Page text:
A breaking political “sex scandal” on Gawker.com is an article written by an anonymous (or barely-so) man who claims to have had what he calls a “one-night stand” with Christine O’Donnell is not one that I would credit. The fact that the scandal is being released right now, the weekend before the election, makes it almost indisputable that it is politically-motivated, to no end that I can ascertain given that O’Donnell is polling so badly and her campaign appears to be destined to go down in flames. Also note that the man in question was apparently paid cash money for his story — something in the “four figures.” Ooh. Aah.
Because my analysis crosses the line into the vulgar at one point, the rest of my take on the story comes after the jump. Suffice to say, if you want to skip my analysis, the story has two major holes that I found with only one read-through and minimal investigation, I don’t believe it and neither should you. If you live in Delaware nothing in this story should affect the way you plan to vote for Senate — if you liked O’Donnell before, you should still vote for her; if you liked Coons before, you should still vote for him. After the jump, then, the details about why I don’t believe this crap for a second.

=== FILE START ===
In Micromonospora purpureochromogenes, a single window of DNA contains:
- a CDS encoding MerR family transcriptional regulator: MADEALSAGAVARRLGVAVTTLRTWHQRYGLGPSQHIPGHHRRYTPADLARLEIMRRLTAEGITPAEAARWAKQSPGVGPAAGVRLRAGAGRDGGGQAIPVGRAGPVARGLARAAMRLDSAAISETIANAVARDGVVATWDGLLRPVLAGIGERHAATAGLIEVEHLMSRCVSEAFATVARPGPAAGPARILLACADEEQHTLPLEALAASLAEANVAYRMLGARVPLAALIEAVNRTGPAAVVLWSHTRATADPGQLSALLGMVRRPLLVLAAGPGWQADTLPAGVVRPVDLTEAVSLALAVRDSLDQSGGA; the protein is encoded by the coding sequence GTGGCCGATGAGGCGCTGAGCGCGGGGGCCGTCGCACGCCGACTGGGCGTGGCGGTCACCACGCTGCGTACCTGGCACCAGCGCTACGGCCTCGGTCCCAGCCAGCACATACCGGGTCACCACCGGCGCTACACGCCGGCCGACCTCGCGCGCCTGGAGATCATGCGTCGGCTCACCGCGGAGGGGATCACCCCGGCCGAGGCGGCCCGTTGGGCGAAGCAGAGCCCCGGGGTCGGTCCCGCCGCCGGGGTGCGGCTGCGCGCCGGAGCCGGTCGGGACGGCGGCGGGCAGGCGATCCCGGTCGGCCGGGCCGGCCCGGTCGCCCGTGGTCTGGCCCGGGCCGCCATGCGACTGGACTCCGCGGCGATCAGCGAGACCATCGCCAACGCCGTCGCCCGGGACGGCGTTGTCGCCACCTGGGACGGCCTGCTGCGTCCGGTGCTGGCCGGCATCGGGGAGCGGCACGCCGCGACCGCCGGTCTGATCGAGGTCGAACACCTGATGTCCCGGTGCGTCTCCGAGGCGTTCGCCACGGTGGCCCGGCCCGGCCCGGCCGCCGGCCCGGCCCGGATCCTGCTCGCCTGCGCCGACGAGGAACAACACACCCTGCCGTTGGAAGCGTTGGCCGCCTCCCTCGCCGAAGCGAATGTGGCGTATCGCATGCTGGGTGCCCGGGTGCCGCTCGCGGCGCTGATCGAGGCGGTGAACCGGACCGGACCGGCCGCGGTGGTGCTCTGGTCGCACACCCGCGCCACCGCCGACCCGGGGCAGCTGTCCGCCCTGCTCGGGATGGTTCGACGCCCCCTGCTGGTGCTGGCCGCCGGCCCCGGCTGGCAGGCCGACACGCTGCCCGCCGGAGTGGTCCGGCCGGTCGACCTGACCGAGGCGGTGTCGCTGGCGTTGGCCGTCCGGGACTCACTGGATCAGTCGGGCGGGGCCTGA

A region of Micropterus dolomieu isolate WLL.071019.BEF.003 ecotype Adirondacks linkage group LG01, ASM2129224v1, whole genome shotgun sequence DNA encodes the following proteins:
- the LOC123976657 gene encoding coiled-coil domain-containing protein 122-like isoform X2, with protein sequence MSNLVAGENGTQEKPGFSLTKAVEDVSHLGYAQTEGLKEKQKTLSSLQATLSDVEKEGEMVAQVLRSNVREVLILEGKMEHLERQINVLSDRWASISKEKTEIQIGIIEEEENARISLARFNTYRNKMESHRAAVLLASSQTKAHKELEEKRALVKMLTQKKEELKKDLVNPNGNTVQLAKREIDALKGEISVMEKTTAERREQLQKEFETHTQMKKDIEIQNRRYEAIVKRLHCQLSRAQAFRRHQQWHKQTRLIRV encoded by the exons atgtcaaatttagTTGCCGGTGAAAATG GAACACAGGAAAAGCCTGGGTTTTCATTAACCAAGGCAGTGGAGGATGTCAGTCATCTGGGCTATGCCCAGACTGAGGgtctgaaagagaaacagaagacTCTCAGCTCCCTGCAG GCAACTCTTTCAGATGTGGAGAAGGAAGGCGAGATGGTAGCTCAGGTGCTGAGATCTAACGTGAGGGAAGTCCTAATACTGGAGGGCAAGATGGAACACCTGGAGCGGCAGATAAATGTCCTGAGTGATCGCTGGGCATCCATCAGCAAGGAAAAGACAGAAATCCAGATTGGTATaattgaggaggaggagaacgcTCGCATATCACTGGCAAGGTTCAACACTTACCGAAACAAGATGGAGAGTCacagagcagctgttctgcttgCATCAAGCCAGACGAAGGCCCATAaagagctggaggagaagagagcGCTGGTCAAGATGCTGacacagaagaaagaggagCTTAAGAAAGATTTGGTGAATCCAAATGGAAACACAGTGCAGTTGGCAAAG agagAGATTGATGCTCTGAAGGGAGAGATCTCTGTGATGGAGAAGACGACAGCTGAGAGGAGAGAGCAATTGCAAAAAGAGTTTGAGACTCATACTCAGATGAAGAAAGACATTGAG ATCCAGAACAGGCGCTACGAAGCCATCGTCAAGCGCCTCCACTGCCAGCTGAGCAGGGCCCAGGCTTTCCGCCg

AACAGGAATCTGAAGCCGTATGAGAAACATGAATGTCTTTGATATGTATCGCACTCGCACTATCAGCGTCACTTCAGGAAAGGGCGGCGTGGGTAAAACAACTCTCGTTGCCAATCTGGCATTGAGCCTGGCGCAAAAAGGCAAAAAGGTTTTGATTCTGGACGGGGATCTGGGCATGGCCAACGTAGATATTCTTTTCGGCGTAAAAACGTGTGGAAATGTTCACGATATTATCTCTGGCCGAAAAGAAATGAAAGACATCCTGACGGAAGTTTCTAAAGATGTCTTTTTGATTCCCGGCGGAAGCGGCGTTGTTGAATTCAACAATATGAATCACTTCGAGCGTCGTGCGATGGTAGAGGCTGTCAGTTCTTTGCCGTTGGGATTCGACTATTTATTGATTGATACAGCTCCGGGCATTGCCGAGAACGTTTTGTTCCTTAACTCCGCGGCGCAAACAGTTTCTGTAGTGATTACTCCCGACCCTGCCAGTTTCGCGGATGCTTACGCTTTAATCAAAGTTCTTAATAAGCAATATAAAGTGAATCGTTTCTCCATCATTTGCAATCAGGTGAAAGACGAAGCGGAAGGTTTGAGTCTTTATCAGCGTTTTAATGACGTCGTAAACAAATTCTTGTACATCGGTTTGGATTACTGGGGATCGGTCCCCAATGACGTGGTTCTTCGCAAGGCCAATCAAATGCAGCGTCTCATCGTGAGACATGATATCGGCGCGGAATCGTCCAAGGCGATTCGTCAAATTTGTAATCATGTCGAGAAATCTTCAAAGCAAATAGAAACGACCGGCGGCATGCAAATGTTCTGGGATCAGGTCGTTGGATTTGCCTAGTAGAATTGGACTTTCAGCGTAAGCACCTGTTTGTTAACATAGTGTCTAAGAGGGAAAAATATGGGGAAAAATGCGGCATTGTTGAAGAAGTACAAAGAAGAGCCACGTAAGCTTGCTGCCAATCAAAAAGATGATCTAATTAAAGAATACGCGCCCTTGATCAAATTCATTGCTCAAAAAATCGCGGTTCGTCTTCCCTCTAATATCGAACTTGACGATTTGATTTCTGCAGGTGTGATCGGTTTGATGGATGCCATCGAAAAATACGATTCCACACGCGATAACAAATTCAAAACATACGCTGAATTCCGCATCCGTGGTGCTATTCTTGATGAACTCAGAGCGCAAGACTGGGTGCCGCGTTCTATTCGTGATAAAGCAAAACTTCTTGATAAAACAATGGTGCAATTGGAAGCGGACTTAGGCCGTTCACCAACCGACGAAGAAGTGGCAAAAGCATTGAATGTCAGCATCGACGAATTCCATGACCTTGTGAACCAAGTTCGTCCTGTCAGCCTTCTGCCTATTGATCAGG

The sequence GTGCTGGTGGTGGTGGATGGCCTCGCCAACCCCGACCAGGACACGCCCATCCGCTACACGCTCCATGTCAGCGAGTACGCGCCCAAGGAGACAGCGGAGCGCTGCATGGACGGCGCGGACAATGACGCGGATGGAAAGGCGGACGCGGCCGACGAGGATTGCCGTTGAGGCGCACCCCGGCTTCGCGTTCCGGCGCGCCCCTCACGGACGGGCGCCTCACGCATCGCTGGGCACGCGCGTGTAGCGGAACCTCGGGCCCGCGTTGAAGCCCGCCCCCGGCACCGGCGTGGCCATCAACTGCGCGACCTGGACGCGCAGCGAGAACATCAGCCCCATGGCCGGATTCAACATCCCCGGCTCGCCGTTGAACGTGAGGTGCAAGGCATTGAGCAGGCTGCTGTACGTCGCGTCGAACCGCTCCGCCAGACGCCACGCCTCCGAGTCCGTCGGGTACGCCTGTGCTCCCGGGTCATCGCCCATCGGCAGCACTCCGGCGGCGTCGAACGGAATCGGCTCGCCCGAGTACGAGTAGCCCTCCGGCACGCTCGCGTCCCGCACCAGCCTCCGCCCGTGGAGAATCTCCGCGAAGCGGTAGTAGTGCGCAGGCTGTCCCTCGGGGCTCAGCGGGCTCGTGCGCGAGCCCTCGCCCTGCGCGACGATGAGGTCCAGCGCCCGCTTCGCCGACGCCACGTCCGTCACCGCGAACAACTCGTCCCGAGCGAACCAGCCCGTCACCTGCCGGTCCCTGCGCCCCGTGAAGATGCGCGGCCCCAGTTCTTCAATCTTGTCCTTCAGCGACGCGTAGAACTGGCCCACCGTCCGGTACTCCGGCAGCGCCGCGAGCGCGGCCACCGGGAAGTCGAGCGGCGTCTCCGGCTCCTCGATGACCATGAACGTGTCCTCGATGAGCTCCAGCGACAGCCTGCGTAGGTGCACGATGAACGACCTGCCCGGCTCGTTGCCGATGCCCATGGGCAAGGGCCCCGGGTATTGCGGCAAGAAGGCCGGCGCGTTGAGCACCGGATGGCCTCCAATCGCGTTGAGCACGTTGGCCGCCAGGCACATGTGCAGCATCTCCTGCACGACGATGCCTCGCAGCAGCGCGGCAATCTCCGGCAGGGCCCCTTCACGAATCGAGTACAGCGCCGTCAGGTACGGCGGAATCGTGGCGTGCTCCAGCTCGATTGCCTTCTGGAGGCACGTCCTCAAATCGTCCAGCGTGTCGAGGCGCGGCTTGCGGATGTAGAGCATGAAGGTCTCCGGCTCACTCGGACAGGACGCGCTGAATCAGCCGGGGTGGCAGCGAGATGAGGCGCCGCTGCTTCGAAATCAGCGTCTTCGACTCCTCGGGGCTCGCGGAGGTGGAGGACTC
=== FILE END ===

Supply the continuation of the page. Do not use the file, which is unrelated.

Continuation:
Here’s the background. The “accuser” guy says he had had briefly met O’Donnell some time before Halloween of 2007, when she and a girlfriend came by on Halloween and asked to change costumes in his apartment. The women persuaded the men to go bar-hopping with them despite it being a work night. The author says that he wasn’t aware at the start of the night that O’Donnell was 14 years older than him but he said he found her attractive. After sharing many drinks, and flirting back and forth, the anonymous man and O’Donnell separated from the other two, with some sort of clearance between the two women. They went back to the anonymous author’s place, where they made out, got in bed together, and began to remove one anothers’ clothing.
So far, that rings more or less true; an alcohol-fueled hookup after a night of partying is an experience that a lot of us have had. But this passage in the Gawker story* is where I figuratively threw my pen onto the table in disbelief, after the point the two are in bed together and nuding up:
…there were signs that she wasn’t very experienced sexually. When her underwear came off, I immediately noticed that the waxing trend had completely passed her by. Obviously, that was a big turnoff, and I quickly lost interest. I said goodnight, rolled over, and went to sleep.
Bullshit you did, dude.
What drunk, horny 25 year old heterosexual male is going to decline sexplay with a willing, naked, and attractive woman with whom he’d been partying for eight hours and been making out and fooling around with for at least an hour? Because she hadn’t trimmed her public hair? You really expect me to buy that this guy (whose attractiveness is, let’s be charitable, “average” in the photos on The Smoking Gun) was getting so much pussy that he felt comfortable saying, “No way am I fooling around with an untrimmed vagina, so let’s just go to sleep instead.”? I’m supposed to believe that?
I’m not saying (single) men never decline an opportunity for sex when it’s available. I’m saying that under these circumstances, this is what we lawyers call “testimony lacking in credibility,” or to put it more succinctly, “fiction.”